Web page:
May 08, 2023
On Friday, the Treasury Department’s Office of Investment Security proposed expanding the authority of the Committee on Foreign Investment in the United States (CFIUS) to block real estate transactions involving foreign persons within 100 miles of sensitive military installations. The proposal would add eight new military bases to the list of military installations around which CFIUS, chaired by Treasury, has jurisdiction to review real estate transactions involving foreign persons for national security concerns. The eight new Air Force sites, which primarily relate to sensitive development and training programs, are:
Treasury’s proposal comes roughly five months after CFIUS concluded it had no jurisdiction to review what became a controversial plan by Fufeng Group Limited, a Chinese company, to purchase land for a corn milling plant about 12 miles from Grand Forks Air Force Base. CFIUS did not publicly explain its reasoning for its decision. The Committee may have concluded it lacked jurisdiction because the CFIUS regulations provide an exception for “greenfield” investments such as Fufeng’s. And the Grand Forks Air Force Base was not included on the list of sensitive military sites published by CFIUS, so the Committee may have concluded it could not apply its real estate-related authority to the transaction. The addition of eight Air Force bases in Treasury’s proposal (including Grand Forks Air Force Base) should help address this second gap in CFIUS jurisdiction. Written public comments on the proposal are due by June 5, 2023 and can be made at Proposed Rule: Provisions Pertaining to Certain Transactions by Foreign Persons Involving Real Estate in the United States. Treasury will review the comments and either withdraw the proposed rule, issue a revised proposed rule, or issue notice of a final rule that could take effect as soon as 30 days after notice.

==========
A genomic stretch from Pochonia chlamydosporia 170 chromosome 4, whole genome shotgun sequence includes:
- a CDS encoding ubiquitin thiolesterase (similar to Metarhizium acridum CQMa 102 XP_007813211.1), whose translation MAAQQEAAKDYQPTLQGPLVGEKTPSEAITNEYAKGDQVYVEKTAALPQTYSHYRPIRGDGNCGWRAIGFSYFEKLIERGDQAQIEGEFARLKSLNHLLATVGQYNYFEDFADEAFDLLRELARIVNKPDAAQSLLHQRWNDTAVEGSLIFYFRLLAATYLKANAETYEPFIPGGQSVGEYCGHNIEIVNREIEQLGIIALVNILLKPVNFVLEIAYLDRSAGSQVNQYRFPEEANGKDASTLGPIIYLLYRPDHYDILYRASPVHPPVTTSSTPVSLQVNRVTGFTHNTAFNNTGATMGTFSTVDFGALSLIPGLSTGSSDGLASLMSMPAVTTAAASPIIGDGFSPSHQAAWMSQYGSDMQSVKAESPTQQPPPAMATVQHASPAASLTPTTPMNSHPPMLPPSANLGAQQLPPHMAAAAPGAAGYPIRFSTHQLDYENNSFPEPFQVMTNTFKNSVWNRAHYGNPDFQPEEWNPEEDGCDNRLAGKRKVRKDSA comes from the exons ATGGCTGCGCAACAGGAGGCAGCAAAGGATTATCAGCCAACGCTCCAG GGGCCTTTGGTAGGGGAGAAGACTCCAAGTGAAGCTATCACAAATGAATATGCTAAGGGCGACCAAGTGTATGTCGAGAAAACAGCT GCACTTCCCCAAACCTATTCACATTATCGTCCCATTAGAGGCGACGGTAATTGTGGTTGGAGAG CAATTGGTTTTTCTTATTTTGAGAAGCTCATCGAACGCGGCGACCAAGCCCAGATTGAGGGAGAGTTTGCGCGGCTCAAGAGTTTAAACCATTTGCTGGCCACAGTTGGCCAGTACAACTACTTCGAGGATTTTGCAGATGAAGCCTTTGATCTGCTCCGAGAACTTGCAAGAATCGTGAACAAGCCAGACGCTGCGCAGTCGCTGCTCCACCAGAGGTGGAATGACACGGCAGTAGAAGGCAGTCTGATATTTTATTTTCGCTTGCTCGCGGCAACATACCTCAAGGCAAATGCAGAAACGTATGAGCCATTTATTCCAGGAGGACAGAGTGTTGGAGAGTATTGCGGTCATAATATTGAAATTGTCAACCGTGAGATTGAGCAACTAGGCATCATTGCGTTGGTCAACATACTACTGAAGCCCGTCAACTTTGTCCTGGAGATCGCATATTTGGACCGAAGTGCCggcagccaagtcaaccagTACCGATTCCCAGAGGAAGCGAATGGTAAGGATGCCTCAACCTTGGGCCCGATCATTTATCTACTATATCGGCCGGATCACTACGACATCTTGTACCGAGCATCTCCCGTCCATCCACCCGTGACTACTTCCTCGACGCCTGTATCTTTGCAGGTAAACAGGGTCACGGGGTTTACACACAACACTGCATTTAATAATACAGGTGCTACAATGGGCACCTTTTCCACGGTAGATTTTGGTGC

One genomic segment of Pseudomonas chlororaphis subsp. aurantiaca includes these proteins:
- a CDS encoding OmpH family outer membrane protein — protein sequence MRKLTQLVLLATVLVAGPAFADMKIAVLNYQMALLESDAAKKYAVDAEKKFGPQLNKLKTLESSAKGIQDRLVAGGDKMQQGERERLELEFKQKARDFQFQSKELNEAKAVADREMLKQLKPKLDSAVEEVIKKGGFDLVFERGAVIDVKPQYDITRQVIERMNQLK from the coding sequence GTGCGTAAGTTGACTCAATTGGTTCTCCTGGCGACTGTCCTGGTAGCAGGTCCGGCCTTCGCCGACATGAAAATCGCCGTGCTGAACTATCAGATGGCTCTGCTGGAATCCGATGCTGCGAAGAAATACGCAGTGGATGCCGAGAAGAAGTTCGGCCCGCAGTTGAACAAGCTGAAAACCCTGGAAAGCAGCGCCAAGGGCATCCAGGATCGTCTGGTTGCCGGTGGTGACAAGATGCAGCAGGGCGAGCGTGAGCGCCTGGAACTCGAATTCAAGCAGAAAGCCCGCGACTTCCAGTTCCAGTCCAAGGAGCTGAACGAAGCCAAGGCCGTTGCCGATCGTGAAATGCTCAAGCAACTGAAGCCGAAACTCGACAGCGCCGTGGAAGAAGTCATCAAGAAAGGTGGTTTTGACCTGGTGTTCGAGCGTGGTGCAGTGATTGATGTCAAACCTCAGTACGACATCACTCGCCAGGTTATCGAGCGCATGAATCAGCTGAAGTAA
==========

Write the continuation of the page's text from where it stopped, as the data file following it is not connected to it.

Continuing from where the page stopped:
CFIUS filings for U.S. real estate transactions involving foreign persons are currently voluntary, unlike the mandatory CFIUS filing regime for some types of foreign investment in U.S. businesses with access to U.S. critical technology, critical infrastructure, or sensitive personal data. But CFIUS has the authority to initiate its own review of real estate transactions involving foreign persons, including post-closing, and may impose mitigation measures or require that the transaction be unwound. Foreign persons engaging in U.S. real estate transactions involving certain kinds of property, including property near sensitive U.S. government sites such as military installations, should ensure CFIUS considerations are a part of their due diligence process and carefully weigh whether to make a voluntary filing with CFIUS.